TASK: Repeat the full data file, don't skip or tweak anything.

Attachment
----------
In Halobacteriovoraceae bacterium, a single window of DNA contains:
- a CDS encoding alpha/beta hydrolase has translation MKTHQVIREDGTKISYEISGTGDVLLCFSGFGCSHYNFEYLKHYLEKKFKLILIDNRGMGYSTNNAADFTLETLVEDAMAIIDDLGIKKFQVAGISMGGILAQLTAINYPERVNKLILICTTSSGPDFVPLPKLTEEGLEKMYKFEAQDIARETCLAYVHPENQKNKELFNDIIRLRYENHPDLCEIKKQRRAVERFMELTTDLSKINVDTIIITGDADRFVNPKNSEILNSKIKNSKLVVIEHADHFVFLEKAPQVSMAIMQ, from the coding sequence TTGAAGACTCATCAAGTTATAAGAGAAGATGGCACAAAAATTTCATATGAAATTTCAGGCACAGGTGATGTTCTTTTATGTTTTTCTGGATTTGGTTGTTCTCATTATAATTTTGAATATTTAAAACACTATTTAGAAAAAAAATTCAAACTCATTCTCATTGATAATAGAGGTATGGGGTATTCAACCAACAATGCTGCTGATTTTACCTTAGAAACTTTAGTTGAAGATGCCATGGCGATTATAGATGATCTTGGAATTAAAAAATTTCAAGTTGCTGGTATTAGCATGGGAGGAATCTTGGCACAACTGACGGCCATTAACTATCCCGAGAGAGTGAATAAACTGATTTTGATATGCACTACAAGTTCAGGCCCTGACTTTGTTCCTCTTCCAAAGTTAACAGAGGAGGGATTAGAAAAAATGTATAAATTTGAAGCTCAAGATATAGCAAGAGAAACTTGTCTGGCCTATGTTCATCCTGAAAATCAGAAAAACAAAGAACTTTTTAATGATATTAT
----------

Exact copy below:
In Halobacteriovoraceae bacterium, a single window of DNA contains:
- a CDS encoding alpha/beta hydrolase has translation MKTHQVIREDGTKISYEISGTGDVLLCFSGFGCSHYNFEYLKHYLEKKFKLILIDNRGMGYSTNNAADFTLETLVEDAMAIIDDLGIKKFQVAGISMGGILAQLTAINYPERVNKLILICTTSSGPDFVPLPKLTEEGLEKMYKFEAQDIARETCLAYVHPENQKNKELFNDIIRLRYENHPDLCEIKKQRRAVERFMELTTDLSKINVDTIIITGDADRFVNPKNSEILNSKIKNSKLVVIEHADHFVFLEKAPQVSMAIMQ, from the coding sequence TTGAAGACTCATCAAGTTATAAGAGAAGATGGCACAAAAATTTCATATGAAATTTCAGGCACAGGTGATGTTCTTTTATGTTTTTCTGGATTTGGTTGTTCTCATTATAATTTTGAATATTTAAAACACTATTTAGAAAAAAAATTCAAACTCATTCTCATTGATAATAGAGGTATGGGGTATTCAACCAACAATGCTGCTGATTTTACCTTAGAAACTTTAGTTGAAGATGCCATGGCGATTATAGATGATCTTGGAATTAAAAAATTTCAAGTTGCTGGTATTAGCATGGGAGGAATCTTGGCACAACTGACGGCCATTAACTATCCCGAGAGAGTGAATAAACTGATTTTGATATGCACTACAAGTTCAGGCCCTGACTTTGTTCCTCTTCCAAAGTTAACAGAGGAGGGATTAGAAAAAATGTATAAATTTGAAGCTCAAGATATAGCAAGAGAAACTTGTCTGGCCTATGTTCATCCTGAAAATCAGAAAAACAAAGAACTTTTTAATGATATTAT